I’m happy to talk about my feelings on an issue, but I’ve learned to not try and capture the opinions under an umbrella label. Political and religious labels do not translate well across the various forms of English.
Early in my first year, I joined a Family Bike Trip into the Pearl River District of Mainland China. I saw Asian poverty for the first time. We passed through rural villages with no plumbing.
We needed a nurse for the Family Bike Trip. One of the families brought along their domestic helper. Their helper had been an Emergency Room nurse in the Philippines. She made more money as a domestic helper (approximately US$400 per month) than she did as a nurse in her home country. She left her two children to work in Hong Kong so that her children could go to High School.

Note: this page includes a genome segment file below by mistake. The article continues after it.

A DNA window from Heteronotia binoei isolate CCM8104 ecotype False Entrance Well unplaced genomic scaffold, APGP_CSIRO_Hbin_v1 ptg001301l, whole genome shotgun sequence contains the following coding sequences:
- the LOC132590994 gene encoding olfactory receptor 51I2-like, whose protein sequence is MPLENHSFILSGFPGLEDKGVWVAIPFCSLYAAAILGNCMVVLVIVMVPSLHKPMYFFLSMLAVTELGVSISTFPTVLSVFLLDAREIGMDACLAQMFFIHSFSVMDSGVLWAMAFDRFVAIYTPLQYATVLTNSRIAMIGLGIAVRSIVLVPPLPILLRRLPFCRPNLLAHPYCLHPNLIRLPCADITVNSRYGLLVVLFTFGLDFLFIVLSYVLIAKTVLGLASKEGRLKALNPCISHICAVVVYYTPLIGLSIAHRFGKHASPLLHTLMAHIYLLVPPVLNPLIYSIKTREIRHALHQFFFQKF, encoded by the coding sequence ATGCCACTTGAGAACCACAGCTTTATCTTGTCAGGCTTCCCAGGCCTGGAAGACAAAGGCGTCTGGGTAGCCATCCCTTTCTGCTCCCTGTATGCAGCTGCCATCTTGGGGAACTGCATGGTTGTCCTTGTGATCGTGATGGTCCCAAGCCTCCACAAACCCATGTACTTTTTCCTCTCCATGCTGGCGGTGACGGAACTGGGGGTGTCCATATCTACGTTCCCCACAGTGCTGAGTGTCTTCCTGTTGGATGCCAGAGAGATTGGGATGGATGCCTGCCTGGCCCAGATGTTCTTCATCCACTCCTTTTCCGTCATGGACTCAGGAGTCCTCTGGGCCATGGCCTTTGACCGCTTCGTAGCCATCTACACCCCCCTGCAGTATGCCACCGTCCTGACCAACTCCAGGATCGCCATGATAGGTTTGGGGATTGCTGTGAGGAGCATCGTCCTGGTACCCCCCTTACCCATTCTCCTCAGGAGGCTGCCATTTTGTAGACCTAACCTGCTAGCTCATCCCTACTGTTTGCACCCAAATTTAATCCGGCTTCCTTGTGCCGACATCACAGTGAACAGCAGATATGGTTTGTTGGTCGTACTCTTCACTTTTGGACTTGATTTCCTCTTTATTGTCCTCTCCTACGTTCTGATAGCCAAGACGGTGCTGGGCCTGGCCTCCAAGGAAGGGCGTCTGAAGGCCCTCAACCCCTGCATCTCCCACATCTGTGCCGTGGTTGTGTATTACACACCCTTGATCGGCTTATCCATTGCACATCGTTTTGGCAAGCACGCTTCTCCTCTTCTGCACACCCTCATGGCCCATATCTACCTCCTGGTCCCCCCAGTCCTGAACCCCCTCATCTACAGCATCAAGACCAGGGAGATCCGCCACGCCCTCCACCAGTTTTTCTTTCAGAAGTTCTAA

The first summer, I taught English to English teachers in another part of China. As I got to know them, I realized the hardships they face when they are educated, they want to earn more money, but they must apply and wait up to 20 years to move from the village to a city.
I went with a team to deliver scholarships to students in China. These A-students had been accepted into High School but could not attend because the family was unable to pay the required US$150 for annual tuition. We helped 30 young people. Millions are in similar circumstances.
I guess it’s fair to say the learning curve is pretty steep the first year. What did you learn?